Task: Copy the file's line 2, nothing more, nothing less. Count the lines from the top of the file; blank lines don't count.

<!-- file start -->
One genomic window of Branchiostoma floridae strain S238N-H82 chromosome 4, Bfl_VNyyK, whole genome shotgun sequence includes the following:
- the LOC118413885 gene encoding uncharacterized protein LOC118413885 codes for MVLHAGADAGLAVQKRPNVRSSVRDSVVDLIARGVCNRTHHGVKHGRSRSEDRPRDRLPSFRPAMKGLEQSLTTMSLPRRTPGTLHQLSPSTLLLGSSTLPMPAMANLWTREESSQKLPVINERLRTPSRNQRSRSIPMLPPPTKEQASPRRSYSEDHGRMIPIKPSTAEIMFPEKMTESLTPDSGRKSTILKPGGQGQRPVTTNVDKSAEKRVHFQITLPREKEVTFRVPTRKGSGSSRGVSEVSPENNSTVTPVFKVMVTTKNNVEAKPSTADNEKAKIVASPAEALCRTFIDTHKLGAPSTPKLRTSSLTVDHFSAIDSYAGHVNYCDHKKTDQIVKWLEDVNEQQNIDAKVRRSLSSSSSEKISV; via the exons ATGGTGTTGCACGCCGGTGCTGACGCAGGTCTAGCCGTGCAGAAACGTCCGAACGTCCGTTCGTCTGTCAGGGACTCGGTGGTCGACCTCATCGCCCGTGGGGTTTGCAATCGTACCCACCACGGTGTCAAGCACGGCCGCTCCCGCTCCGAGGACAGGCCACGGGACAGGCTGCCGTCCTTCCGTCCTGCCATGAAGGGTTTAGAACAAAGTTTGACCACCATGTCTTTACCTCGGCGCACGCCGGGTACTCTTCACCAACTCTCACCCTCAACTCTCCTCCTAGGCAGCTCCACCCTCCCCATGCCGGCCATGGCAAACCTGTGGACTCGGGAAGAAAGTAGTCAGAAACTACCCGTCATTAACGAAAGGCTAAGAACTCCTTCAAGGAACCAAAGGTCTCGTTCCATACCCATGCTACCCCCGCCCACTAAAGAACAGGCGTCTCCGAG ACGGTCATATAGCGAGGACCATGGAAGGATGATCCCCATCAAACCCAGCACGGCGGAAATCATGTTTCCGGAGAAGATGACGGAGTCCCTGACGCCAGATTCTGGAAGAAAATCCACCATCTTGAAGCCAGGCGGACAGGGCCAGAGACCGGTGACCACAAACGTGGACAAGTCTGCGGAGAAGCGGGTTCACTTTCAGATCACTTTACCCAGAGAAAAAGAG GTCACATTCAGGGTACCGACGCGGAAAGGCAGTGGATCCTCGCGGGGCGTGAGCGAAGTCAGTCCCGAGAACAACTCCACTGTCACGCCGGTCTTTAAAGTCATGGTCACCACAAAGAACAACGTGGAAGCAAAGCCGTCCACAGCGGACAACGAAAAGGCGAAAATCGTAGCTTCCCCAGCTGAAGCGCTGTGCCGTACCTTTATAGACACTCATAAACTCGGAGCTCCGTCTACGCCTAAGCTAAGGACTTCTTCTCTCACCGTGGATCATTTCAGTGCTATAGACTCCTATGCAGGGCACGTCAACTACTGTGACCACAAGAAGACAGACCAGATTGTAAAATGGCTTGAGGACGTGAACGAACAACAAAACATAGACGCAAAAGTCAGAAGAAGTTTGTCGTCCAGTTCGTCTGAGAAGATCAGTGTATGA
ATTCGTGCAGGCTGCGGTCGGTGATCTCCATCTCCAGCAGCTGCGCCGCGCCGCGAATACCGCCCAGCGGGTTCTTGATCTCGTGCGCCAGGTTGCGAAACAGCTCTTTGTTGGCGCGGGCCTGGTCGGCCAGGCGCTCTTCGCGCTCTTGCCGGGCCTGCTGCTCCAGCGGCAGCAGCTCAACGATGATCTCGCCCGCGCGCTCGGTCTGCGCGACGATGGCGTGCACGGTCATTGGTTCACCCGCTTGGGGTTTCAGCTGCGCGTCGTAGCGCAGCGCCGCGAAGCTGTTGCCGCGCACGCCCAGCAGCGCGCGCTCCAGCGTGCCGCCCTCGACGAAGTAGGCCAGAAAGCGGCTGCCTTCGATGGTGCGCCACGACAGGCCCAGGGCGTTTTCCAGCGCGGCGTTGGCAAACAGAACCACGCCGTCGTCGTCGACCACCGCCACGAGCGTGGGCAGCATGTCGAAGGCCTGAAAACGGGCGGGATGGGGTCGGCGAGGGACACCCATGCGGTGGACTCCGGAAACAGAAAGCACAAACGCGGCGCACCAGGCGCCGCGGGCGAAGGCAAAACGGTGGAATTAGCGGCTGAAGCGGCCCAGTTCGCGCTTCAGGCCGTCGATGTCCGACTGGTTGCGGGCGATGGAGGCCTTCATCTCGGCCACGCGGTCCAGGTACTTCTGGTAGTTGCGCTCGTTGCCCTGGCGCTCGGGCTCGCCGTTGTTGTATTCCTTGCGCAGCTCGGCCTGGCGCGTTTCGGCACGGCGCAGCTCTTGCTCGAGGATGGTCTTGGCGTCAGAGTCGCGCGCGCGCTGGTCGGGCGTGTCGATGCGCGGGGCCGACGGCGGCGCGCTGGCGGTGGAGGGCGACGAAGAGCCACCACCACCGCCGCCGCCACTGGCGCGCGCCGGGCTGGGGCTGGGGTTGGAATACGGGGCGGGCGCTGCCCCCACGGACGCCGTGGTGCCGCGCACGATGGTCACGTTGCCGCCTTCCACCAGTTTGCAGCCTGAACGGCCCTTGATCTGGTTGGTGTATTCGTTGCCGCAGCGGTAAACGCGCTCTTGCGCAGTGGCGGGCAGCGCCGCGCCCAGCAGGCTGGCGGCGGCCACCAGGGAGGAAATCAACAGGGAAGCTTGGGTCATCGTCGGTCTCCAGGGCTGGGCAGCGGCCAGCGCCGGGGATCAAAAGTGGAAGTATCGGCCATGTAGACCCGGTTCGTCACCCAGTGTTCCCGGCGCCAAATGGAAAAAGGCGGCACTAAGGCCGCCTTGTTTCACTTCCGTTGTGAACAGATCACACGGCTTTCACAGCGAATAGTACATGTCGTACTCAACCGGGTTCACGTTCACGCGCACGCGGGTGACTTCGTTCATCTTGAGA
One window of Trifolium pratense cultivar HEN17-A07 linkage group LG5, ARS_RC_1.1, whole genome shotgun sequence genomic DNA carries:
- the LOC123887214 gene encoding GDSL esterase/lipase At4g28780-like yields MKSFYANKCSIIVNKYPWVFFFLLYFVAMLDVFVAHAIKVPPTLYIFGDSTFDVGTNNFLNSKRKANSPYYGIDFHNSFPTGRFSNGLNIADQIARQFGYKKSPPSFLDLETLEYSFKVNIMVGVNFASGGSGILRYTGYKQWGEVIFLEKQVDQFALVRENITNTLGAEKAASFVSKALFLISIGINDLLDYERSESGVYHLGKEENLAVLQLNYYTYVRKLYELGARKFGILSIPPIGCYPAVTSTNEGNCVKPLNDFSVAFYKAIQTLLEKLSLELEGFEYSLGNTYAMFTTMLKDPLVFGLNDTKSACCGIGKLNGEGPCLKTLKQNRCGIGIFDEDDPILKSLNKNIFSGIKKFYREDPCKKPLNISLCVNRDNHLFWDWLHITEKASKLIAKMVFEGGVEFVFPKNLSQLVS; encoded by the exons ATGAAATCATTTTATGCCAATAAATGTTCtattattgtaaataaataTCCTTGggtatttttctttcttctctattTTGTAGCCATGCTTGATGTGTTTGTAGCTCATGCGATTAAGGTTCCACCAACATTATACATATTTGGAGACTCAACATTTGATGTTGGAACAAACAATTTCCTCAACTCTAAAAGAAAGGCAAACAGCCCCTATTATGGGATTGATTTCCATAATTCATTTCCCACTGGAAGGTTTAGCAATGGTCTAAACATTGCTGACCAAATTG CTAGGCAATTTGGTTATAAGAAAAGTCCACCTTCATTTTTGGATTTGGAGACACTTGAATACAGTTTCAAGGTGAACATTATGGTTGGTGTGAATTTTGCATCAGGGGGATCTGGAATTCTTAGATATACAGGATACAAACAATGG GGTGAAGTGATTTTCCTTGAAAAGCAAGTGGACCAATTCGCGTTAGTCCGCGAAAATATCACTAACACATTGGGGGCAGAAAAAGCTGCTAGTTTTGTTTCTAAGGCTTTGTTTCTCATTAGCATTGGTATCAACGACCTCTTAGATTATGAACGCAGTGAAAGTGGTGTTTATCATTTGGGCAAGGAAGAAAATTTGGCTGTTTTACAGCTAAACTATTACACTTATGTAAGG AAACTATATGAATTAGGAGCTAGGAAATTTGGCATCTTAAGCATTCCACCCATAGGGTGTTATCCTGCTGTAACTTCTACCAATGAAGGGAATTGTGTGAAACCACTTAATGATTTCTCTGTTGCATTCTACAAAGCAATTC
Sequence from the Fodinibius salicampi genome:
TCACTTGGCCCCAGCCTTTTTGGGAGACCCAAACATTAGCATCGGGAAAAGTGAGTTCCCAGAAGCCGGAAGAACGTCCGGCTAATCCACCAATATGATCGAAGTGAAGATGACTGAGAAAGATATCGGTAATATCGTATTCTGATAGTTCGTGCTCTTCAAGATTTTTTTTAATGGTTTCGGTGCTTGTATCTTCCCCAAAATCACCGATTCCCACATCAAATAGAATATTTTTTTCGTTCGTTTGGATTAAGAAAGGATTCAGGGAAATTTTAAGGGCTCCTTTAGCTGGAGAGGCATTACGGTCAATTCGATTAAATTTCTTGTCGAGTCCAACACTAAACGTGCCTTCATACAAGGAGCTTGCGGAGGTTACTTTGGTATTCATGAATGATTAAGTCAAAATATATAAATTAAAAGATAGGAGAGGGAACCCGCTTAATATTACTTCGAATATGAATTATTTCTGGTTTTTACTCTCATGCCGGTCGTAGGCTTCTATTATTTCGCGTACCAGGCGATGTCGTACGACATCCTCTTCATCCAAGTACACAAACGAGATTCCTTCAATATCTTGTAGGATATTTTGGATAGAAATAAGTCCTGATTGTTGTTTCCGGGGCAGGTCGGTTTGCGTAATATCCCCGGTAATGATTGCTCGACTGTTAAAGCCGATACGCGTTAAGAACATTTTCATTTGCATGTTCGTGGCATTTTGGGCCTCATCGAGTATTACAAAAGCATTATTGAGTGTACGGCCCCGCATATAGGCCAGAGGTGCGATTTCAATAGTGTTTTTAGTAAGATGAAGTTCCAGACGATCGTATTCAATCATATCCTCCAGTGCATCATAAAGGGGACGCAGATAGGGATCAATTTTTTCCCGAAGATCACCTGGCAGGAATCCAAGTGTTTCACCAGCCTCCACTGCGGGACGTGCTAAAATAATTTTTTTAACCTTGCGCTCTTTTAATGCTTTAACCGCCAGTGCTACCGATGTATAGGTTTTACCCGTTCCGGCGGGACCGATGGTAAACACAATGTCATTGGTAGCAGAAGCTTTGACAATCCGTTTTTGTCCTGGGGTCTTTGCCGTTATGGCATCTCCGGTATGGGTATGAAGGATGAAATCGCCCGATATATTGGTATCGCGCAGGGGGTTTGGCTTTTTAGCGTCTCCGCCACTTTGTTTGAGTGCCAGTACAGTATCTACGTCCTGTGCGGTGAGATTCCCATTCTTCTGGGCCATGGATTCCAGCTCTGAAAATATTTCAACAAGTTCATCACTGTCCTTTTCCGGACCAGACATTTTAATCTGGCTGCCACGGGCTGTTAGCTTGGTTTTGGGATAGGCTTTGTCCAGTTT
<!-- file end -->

- the LOC118413885 gene encoding uncharacterized protein LOC118413885 codes for MVLHAGADAGLAVQKRPNVRSSVRDSVVDLIARGVCNRTHHGVKHGRSRSEDRPRDRLPSFRPAMKGLEQSLTTMSLPRRTPGTLHQLSPSTLLLGSSTLPMPAMANLWTREESSQKLPVINERLRTPSRNQRSRSIPMLPPPTKEQASPRRSYSEDHGRMIPIKPSTAEIMFPEKMTESLTPDSGRKSTILKPGGQGQRPVTTNVDKSAEKRVHFQITLPREKEVTFRVPTRKGSGSSRGVSEVSPENNSTVTPVFKVMVTTKNNVEAKPSTADNEKAKIVASPAEALCRTFIDTHKLGAPSTPKLRTSSLTVDHFSAIDSYAGHVNYCDHKKTDQIVKWLEDVNEQQNIDAKVRRSLSSSSSEKISV; via the exons ATGGTGTTGCACGCCGGTGCTGACGCAGGTCTAGCCGTGCAGAAACGTCCGAACGTCCGTTCGTCTGTCAGGGACTCGGTGGTCGACCTCATCGCCCGTGGGGTTTGCAATCGTACCCACCACGGTGTCAAGCACGGCCGCTCCCGCTCCGAGGACAGGCCACGGGACAGGCTGCCGTCCTTCCGTCCTGCCATGAAGGGTTTAGAACAAAGTTTGACCACCATGTCTTTACCTCGGCGCACGCCGGGTACTCTTCACCAACTCTCACCCTCAACTCTCCTCCTAGGCAGCTCCACCCTCCCCATGCCGGCCATGGCAAACCTGTGGACTCGGGAAGAAAGTAGTCAGAAACTACCCGTCATTAACGAAAGGCTAAGAACTCCTTCAAGGAACCAAAGGTCTCGTTCCATACCCATGCTACCCCCGCCCACTAAAGAACAGGCGTCTCCGAG ACGGTCATATAGCGAGGACCATGGAAGGATGATCCCCATCAAACCCAGCACGGCGGAAATCATGTTTCCGGAGAAGATGACGGAGTCCCTGACGCCAGATTCTGGAAGAAAATCCACCATCTTGAAGCCAGGCGGACAGGGCCAGAGACCGGTGACCACAAACGTGGACAAGTCTGCGGAGAAGCGGGTTCACTTTCAGATCACTTTACCCAGAGAAAAAGAG GTCACATTCAGGGTACCGACGCGGAAAGGCAGTGGATCCTCGCGGGGCGTGAGCGAAGTCAGTCCCGAGAACAACTCCACTGTCACGCCGGTCTTTAAAGTCATGGTCACCACAAAGAACAACGTGGAAGCAAAGCCGTCCACAGCGGACAACGAAAAGGCGAAAATCGTAGCTTCCCCAGCTGAAGCGCTGTGCCGTACCTTTATAGACACTCATAAACTCGGAGCTCCGTCTACGCCTAAGCTAAGGACTTCTTCTCTCACCGTGGATCATTTCAGTGCTATAGACTCCTATGCAGGGCACGTCAACTACTGTGACCACAAGAAGACAGACCAGATTGTAAAATGGCTTGAGGACGTGAACGAACAACAAAACATAGACGCAAAAGTCAGAAGAAGTTTGTCGTCCAGTTCGTCTGAGAAGATCAGTGTATGA